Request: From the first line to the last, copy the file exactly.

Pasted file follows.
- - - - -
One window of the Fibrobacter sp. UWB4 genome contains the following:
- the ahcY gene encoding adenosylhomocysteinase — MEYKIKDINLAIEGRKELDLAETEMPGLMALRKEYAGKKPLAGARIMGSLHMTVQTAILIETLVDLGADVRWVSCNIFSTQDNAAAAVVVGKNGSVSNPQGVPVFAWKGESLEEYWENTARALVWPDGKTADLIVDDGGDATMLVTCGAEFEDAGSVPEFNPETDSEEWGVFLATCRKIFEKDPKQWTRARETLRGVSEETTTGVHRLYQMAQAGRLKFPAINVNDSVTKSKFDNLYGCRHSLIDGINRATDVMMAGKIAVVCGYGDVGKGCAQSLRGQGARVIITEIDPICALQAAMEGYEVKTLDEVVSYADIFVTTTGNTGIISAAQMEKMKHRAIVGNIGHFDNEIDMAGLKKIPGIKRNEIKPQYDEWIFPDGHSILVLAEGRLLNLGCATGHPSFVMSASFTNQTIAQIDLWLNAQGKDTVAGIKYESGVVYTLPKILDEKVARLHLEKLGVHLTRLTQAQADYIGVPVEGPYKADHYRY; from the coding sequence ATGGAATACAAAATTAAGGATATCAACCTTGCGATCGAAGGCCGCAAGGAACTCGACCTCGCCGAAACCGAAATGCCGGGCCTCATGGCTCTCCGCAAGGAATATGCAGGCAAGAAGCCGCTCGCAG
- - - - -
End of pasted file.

One window of the Fibrobacter sp. UWB4 genome contains the following:
- the ahcY gene encoding adenosylhomocysteinase — MEYKIKDINLAIEGRKELDLAETEMPGLMALRKEYAGKKPLAGARIMGSLHMTVQTAILIETLVDLGADVRWVSCNIFSTQDNAAAAVVVGKNGSVSNPQGVPVFAWKGESLEEYWENTARALVWPDGKTADLIVDDGGDATMLVTCGAEFEDAGSVPEFNPETDSEEWGVFLATCRKIFEKDPKQWTRARETLRGVSEETTTGVHRLYQMAQAGRLKFPAINVNDSVTKSKFDNLYGCRHSLIDGINRATDVMMAGKIAVVCGYGDVGKGCAQSLRGQGARVIITEIDPICALQAAMEGYEVKTLDEVVSYADIFVTTTGNTGIISAAQMEKMKHRAIVGNIGHFDNEIDMAGLKKIPGIKRNEIKPQYDEWIFPDGHSILVLAEGRLLNLGCATGHPSFVMSASFTNQTIAQIDLWLNAQGKDTVAGIKYESGVVYTLPKILDEKVARLHLEKLGVHLTRLTQAQADYIGVPVEGPYKADHYRY; from the coding sequence ATGGAATACAAAATTAAGGATATCAACCTTGCGATCGAAGGCCGCAAGGAACTCGACCTCGCCGAAACCGAAATGCCGGGCCTCATGGCTCTCCGCAAGGAATATGCAGGCAAGAAGCCGCTCGCAG